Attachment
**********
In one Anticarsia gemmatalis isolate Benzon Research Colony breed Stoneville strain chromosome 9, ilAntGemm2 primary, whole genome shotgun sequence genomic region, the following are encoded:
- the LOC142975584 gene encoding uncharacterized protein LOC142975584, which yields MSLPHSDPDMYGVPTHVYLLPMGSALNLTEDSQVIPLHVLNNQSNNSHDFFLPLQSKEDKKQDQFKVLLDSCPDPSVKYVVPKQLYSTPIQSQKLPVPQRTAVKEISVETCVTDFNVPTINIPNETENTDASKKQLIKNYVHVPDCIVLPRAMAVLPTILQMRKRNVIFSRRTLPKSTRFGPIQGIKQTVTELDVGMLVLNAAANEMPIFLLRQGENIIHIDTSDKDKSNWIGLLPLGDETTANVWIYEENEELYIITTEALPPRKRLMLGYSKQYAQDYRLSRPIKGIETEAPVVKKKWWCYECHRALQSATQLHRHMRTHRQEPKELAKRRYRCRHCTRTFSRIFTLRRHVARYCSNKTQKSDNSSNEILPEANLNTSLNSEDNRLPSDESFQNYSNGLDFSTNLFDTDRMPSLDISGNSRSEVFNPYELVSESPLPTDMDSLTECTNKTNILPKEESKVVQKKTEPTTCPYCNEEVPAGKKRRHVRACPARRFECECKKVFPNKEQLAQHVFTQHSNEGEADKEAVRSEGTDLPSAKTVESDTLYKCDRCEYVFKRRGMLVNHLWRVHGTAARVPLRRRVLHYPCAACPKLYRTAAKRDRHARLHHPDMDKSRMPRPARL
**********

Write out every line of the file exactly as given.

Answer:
In one Anticarsia gemmatalis isolate Benzon Research Colony breed Stoneville strain chromosome 9, ilAntGemm2 primary, whole genome shotgun sequence genomic region, the following are encoded:
- the LOC142975584 gene encoding uncharacterized protein LOC142975584, which yields MSLPHSDPDMYGVPTHVYLLPMGSALNLTEDSQVIPLHVLNNQSNNSHDFFLPLQSKEDKKQDQFKVLLDSCPDPSVKYVVPKQLYSTPIQSQKLPVPQRTAVKEISVETCVTDFNVPTINIPNETENTDASKKQLIKNYVHVPDCIVLPRAMAVLPTILQMRKRNVIFSRRTLPKSTRFGPIQGIKQTVTELDVGMLVLNAAANEMPIFLLRQGENIIHIDTSDKDKSNWIGLLPLGDETTANVWIYEENEELYIITTEALPPRKRLMLGYSKQYAQDYRLSRPIKGIETEAPVVKKKWWCYECHRALQSATQLHRHMRTHRQEPKELAKRRYRCRHCTRTFSRIFTLRRHVARYCSNKTQKSDNSSNEILPEANLNTSLNSEDNRLPSDESFQNYSNGLDFSTNLFDTDRMPSLDISGNSRSEVFNPYELVSESPLPTDMDSLTECTNKTNILPKEESKVVQKKTEPTTCPYCNEEVPAGKKRRHVRACPARRFECECKKVFPNKEQLAQHVFTQHSNEGEADKEAVRSEGTDLPSAKTVESDTLYKCDRCEYVFKRRGMLVNHLWRVHGTAARVPLRRRVLHYPCAACPKLYRTAAKRDRHARLHHPDMDKSRMPRPARL